ENSOR: And in Pakistan, this man, Bashiruddin (ph) Mahmood (ph), and another former Pakistani atomic scientist have been detained. They are being questioned about their trips to Afghanistan and alleged meetings with Osama bin Laden. They insist they were only working for a Muslim charity.
(on camera): Still, it would be much easier for terrorists to get their hands on radioactive materials such as those used in medical research, not nuclear-weapons grade, but usable in a dirty bomb. And cleaning up after such an explosion, experts say, could take years.
David Ensor, CNN, Washington.
KAGAN: And our David Ensor putting that together.
David, as you mentioned in your piece, that al Qaeda, of course, has had plans for some time to try to build a nuclear bomb. I think what's going to really catch people's attention this time around is that it's a U.S. citizen that has been taken into custody.
ENSOR: Well that's right, because if there are U.S. citizens who are willing to serve al Qaeda's purposes on U.S. soil, that is a fifth column, so to speak. That is a group of people who could really hurt this country. It will be very interesting to hear at this news conference whether any of the officials who will speak will tell us that any other American citizens are or are not suspected of involvement in this plot. Whether they know of any other American citizens who might be plotting to help al Qaeda on U.S. soil. They would, of course, have great advantages for al Qaeda.
KAGAN: David, I want you to stay with us and want to bring in -- we have on the phone with us our Peter Bergen, terrorism expert, who I'm sure has been fascinated in the developments of today. Peter, what have you been able to learn either about this man or the alleged plot?
PETER BERGEN, CNN CORRESPONDENT: Well, Daryn, bin Laden's people have long sought nuclear materials. The interesting thing is, from what we know about this case, it fits with core testimony in the U.S. embassy bombing case in '98, which bin Laden's group had to pay $1.5 million for enriched uranium from South Africa, when the group was based in Sudan in 1993. So that kind of fits with the information that we're having about this recent arrest.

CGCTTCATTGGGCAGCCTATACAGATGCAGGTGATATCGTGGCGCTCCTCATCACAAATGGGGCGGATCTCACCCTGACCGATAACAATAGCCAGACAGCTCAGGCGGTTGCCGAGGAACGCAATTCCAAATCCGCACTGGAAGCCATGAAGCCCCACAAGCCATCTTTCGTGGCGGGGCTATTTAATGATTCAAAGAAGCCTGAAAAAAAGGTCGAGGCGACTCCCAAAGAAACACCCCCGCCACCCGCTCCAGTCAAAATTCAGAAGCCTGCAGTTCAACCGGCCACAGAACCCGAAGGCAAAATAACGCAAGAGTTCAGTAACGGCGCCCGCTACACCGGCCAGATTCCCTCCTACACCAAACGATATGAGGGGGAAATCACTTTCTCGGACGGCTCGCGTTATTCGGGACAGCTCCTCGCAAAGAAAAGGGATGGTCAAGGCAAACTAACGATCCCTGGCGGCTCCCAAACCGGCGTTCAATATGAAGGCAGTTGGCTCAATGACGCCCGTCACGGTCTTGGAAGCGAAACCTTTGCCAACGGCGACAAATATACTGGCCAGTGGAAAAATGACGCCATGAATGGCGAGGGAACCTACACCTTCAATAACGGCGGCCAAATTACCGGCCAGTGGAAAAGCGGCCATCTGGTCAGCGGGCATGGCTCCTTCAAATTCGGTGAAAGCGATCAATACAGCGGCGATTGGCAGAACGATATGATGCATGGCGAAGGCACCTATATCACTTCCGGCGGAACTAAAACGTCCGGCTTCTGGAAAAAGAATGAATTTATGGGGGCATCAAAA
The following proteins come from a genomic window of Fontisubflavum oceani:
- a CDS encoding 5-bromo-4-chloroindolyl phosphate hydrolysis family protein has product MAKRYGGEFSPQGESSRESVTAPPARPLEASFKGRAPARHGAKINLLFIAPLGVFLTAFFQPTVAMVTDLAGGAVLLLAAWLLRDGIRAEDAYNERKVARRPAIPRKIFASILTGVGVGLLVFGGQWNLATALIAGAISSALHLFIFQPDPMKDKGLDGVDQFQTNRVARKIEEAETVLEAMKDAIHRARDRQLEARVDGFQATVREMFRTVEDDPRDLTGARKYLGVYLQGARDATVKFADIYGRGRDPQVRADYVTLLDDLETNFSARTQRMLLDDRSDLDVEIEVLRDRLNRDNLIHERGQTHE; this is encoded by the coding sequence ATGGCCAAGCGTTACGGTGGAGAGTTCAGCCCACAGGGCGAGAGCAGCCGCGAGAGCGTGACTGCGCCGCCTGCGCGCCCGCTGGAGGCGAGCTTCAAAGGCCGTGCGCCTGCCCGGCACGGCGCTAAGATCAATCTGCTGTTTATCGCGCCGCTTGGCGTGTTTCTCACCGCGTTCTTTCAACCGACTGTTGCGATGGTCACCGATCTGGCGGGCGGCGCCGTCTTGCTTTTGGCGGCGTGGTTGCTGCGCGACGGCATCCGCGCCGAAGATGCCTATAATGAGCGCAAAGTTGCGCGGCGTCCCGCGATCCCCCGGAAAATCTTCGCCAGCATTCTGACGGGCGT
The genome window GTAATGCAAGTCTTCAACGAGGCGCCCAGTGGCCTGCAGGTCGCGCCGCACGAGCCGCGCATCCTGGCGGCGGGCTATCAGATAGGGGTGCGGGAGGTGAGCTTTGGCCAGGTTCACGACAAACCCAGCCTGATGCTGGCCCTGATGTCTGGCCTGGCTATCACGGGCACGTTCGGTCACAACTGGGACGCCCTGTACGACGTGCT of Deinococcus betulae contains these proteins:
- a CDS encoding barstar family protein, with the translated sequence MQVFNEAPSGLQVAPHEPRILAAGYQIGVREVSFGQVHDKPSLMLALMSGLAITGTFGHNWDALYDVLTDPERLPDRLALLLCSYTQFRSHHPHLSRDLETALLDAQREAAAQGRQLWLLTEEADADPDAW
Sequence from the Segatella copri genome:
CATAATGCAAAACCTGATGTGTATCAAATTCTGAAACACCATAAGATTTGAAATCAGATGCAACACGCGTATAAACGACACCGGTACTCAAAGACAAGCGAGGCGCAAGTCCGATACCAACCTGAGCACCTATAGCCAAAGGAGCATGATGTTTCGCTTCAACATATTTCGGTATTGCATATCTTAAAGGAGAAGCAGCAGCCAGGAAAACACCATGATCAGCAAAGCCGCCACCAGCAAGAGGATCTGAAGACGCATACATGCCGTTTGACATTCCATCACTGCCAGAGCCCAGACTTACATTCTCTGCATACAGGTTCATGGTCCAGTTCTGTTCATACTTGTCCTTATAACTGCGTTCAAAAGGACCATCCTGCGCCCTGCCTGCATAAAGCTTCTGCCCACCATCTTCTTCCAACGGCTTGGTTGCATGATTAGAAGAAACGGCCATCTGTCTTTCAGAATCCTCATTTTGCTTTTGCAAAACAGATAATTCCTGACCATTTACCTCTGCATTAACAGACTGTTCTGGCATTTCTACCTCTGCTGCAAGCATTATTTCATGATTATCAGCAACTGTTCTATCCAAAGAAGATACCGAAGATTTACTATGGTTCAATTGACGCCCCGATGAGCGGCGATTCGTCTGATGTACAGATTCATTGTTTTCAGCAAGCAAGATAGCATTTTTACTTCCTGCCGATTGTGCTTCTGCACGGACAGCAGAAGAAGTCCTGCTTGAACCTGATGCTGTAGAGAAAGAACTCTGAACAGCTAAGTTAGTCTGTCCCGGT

KAGAN: And, Peter, the other thing that's so interesting is that it's a U.S. citizen. We're not just talking about some bad person from a far away land, we're talking about someone from right within the U.S. community.
BERGEN: Well one of the most frightening -- let's say discomforting characteristics of al Qaeda is how many American citizens are part of the group. You know we're seeing more and more second generation al Qaeda members, second generation Americans who are members of al Qaeda or people who become naturalized. Obviously, they have a much easier ability to arrive in this country.
And so (UNINTELLIGIBLE) sending in somebody who's got an American passport is a lot easier, at least theoretically, to get past American security. But it's not surprising to me that this guy is American because of the dozens of either American citizens who are part of the group or people who are living in the United States. Obviously, all of the 19 hijackers were able to live in the United States.
KAGAN: But this is obviously on a far different scale and a far different situation than, let's just say, John Walker Lindh, the alleged Taliban-American, who is in custody for having fought in Afghanistan.
BERGEN: Yes. Well, I mean, John Walker Lindh seems to be -- I mean, just my personal opinion -- a rather sort of feckless and hapless individual who kind of stumbled into the Taliban. I mean, the real significance of his story is here's a 20-year-old Californian meeting bin Laden. We spend $30 billion a year on intelligence gathering and we weren't able to replicate that feat.
But again, as you say, it is a very different -- I mean, no one is accusing John Walker Lindh of being a member of al Qaeda. And, in fact, becoming a member of al Qaeda, I don't think someone like John Walker Lindh would have made the cut. Generally, they are people who seem a bit smarter than him.
KAGAN: All right. Peter Bergen on the phone with us, our terrorism expert. We'll bring you back in just a moment.